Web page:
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2018 NFL draft: 8 leftover thoughts on the Patriots and the 2018 draft

Let's clean out the notebook on last week's event.

2018 NFL Draft Photo by Tim Warner/Getty Images

The 2018 NFL draft came and went. With the focus now shifting away from the event itself and more towards the players the New England Patriots selected (or signed as free agents afterwards) and their first impressions in New England, it is time to clean out the old notebook for some leftover thoughts on the league, the team, and the draft in general.

The Patriots obviously didn't like the value at the quarterback position

Prior to the draft, New England was linked to multiple quarterbacks: Louisville's Lamar Jackson was seen as a potential target, as were Oklahoma State's Mason Rudolph, Richmond's Kyle Lauletta, and Washington State's Luke Falk. And while all four players would have been available for the Patriots at some point shortly before they were drafted, the team apparently did not like the fit or the value at the position until the seventh round when it took LSU's Danny Etling. Maybe curious, but certainly not totally unsurprising considering how the team conducts its business.

2018 will shape the AFC East for years to come...

When Sam Darnold and Josh Allen sign their rookie deals with the New York Jets and Buffalo Bills, respectively, they will become the longest-signed quarterbacks in the AFC East. And the two first-round picks will have a profound impact on the entire division, potentially even when it comes to the post-Tom Brady era: If one or both of perform well and live up to their draft position, they might help put their teams in a position to at least challenge the Patriots once Brady steps away. If not, the franchises might stay in the NFL's nowhere land for the foreseeable future.

...but not just because of the quarterbacks

Of course, quarterback is the most important position in all of football, which is why Darnold and Allen are the two players to watch from the AFC East's four draft classes. That does not mean, however, that they are the only ones worth keeping an eye on. Minkah Fitzpatrick, who was picked by the Miami Dolphins and new Bills linebacker Tremaine Edmunds, after all, are both projected to tremendously help their teams in 2018 and beyond.

There was a steep drop-off in defensive talent before the Patriots' selection

New England was on the clock at number 23 and one pick earlier, the Tennessee Titans had traded up to select linebacker Rashaan Evans. Of the next 20 selections, only five addressed the defensive side which is evidence that teams felt like there was an apparent drop-off right before the Patriots were about to pick. The team therefore decided to invest in its offense by selecting offensive tackle Isaiah Wynn and running back Sony Michel.

Denver can be considered one of the winners of the draft

When the Broncos won the Super Bowl after the 2015 season, they did so with a ferocious defense built around star linebackers Von Miller and DeMarcus Ware. Denver might just have found its new Ware in the form of fifth overall selection Bradley Chubb. The defensive edge who was seen as the most talented player in the draft by many experts slid all the way to the Broncos because of a run at quarterbacks early on and the Browns deciding to invest in cornerback Denzel Ward at number four. Safe to say, Denver should feel rather good about it.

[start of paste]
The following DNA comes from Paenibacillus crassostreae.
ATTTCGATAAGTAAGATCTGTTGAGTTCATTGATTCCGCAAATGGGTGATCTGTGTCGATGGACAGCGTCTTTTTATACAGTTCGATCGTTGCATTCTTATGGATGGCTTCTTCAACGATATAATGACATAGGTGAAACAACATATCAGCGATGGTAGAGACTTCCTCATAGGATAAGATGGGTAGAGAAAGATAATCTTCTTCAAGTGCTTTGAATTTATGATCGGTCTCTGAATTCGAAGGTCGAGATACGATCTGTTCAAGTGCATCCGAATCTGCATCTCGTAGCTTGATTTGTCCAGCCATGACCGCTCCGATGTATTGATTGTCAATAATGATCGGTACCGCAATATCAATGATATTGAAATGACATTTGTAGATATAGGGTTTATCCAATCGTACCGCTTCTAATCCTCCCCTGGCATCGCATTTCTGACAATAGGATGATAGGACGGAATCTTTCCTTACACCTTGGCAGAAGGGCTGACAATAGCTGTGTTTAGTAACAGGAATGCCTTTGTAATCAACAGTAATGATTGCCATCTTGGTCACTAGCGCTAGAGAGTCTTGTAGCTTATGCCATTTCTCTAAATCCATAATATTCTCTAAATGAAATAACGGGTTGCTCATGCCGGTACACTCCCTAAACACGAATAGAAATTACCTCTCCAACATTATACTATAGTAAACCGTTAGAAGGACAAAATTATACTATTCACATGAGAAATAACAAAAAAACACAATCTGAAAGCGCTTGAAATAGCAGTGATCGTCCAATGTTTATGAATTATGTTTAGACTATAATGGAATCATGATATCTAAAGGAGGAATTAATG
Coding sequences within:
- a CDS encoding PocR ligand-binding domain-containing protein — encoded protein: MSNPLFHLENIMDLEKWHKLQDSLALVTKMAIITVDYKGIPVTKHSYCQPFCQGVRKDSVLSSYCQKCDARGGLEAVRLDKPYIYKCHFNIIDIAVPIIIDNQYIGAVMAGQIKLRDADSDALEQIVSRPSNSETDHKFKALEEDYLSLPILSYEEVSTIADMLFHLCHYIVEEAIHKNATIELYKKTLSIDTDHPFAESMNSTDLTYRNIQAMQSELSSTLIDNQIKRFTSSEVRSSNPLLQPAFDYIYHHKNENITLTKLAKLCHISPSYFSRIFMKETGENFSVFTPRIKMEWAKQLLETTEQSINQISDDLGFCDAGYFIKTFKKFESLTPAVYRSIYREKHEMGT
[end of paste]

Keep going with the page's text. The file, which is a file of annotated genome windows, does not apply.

There were a lot of trades outside of New England

The Patriots made plenty of trades throughout the three day event and as a result have set themselves up well for the 2019 draft. However, New England was far from the only team active on the trade market during the draft - and the first round was a perfect example of this: Of the 32 selections made, only 16 happened in a team's original slot. Of course, not all trades happened on day one itself but rather beforehand but the general point stands that teams are willing to move their first-rounders if they see a chance to get a player they like.

The Saints made the biggest gamble in the draft

That being said, New Orleans must have really felt good about UTSA defensive edge Marcus Davenport: The team traded up from 27 to 14 to put itself in a position to get the standout pass rusher. In the process, the Saints parted ways with their first-round pick this year and next year as well as a 2018 fifth-rounder; a steep price for a non-quarterback no matter how good of a player Davenport might turn out to be.

New England's offensive line will be the position group to watch in camp

The Patriots added two offensive tackles over the course of the draft by picking Isaiah Wynn 23rd overall and trading a third-round pick for the 49ers' Trent Brown and a fifth-rounder. The duo will enter an intriguing competition along New England's offensive line as none of the starting spots appear to be set in stone at the moment: Wynn could play tackle or guard; Brown could challenge Marcus Cannon or fill the vacant left tackle spot; Antonio Garcia might emerge as a playmaker; Joe Thuney could end up playing any of the five spots. All in all, it will be interesting battle to watch over the next few months.